A pair of looming state court cases could significantly curtail mail voting ahead of the midterms — one of Republicans’ major goals since former President Donald Trump went to war against the practice in 2020.
The state Supreme Courts in Pennsylvania and Wisconsin are both hearing major voting cases after conservative victories in lower courts. In Wisconsin, a judge in January ruled in favor of banning drop boxes for the return of absentee ballots. In Pennsylvania, the legal challenge went bigger, throwing out the state’s relatively new law allowing anyone to vote by mail without an excuse.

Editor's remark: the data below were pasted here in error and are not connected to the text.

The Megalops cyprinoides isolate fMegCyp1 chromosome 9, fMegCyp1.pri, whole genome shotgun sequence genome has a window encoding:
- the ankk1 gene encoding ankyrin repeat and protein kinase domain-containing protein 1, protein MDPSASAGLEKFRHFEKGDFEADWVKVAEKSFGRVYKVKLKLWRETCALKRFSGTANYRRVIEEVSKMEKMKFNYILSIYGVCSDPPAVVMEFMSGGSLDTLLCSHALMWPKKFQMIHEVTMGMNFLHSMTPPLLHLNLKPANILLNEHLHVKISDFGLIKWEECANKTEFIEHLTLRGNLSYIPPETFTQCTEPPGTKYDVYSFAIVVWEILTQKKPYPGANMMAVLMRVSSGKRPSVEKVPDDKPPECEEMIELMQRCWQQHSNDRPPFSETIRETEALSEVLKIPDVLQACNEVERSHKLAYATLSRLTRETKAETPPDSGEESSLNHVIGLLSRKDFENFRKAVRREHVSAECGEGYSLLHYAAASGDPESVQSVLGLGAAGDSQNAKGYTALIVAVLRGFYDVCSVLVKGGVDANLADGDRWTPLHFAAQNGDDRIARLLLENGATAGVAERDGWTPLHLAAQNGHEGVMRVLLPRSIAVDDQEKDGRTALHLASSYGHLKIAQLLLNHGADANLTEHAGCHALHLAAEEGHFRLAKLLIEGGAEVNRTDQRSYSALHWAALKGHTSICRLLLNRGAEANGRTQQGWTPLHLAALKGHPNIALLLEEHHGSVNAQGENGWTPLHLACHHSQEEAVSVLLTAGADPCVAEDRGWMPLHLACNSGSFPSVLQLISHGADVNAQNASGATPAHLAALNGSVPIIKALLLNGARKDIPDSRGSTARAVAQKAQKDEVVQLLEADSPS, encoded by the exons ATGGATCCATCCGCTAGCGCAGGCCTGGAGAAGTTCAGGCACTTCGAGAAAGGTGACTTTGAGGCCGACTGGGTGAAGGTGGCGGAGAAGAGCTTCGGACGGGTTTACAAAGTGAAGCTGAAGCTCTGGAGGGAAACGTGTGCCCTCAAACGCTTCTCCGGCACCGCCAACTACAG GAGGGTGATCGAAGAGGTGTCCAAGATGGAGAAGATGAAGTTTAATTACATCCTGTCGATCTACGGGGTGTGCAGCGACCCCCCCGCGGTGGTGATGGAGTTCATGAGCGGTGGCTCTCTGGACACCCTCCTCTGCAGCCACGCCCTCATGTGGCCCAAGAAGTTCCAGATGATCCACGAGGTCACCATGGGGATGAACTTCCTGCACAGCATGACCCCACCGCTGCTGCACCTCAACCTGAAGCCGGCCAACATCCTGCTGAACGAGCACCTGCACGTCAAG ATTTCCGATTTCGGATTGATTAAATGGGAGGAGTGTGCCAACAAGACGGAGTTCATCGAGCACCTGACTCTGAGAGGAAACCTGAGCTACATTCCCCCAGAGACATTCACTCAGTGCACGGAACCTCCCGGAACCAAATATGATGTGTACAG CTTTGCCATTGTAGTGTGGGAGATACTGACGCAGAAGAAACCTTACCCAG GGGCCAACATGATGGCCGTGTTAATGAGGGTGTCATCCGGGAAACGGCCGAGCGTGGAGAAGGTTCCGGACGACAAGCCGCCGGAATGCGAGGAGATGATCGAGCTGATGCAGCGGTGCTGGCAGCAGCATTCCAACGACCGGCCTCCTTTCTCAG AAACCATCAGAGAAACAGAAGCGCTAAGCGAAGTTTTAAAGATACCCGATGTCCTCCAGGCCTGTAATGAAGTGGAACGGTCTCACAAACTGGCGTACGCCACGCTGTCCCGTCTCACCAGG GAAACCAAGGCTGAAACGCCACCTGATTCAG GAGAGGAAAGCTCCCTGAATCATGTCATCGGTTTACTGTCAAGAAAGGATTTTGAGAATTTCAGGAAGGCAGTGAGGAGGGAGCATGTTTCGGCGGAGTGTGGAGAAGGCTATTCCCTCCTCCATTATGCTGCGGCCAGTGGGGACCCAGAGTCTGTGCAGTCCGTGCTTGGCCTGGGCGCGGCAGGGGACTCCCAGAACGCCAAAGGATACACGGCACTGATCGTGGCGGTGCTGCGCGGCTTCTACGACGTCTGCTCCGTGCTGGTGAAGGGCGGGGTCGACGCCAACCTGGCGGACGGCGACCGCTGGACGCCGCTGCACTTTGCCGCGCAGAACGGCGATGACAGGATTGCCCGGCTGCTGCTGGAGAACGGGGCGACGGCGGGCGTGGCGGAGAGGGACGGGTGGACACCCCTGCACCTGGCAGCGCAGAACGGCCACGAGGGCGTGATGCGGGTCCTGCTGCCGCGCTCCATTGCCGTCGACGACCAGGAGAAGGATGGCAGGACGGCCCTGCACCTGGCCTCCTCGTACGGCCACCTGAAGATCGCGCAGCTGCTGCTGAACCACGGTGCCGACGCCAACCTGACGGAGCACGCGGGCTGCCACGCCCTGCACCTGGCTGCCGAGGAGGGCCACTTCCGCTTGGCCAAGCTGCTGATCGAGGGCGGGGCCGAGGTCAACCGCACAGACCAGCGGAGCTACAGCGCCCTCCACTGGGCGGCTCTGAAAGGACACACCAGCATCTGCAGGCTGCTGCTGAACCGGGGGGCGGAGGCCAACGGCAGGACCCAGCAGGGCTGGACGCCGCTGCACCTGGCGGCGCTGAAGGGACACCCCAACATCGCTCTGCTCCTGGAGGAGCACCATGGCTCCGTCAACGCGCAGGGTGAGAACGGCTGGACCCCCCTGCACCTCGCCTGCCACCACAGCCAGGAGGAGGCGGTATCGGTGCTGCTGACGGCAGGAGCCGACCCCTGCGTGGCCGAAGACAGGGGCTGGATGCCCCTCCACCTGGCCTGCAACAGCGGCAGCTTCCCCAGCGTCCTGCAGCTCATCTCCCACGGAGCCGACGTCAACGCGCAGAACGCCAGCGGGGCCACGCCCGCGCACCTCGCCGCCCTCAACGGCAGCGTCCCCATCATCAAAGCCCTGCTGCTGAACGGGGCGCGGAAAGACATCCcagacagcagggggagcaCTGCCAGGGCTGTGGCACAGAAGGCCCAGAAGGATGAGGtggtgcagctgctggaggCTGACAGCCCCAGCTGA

Both lower court rulings were put on hold during the state Supreme Court appeals. But a final ruling overturning Pennsylvania’s new voting law would arguably be the biggest change in election law since the presidential election: More than 2.6 million people there — nearly two-thirds of them registered Democrats, according to the U.S. Elections Project — cast ballots by mail in 2020….
The litigation has created significant uncertainty for election officials in Pennsylvania, which already is looking at the potential of a delayed primary due to the battle over the state’s political lines.
“All this takes many weeks and months to prepare for,” said Al Schmidt, a former Philadelphia elections official who is now the president and CEO of the good governance group Committee of Seventy, which supports mail voting in the state. “It is significant and shouldn’t ever wait until the last minute. Election administrators need certainty more than anything else, regardless of what the law is.”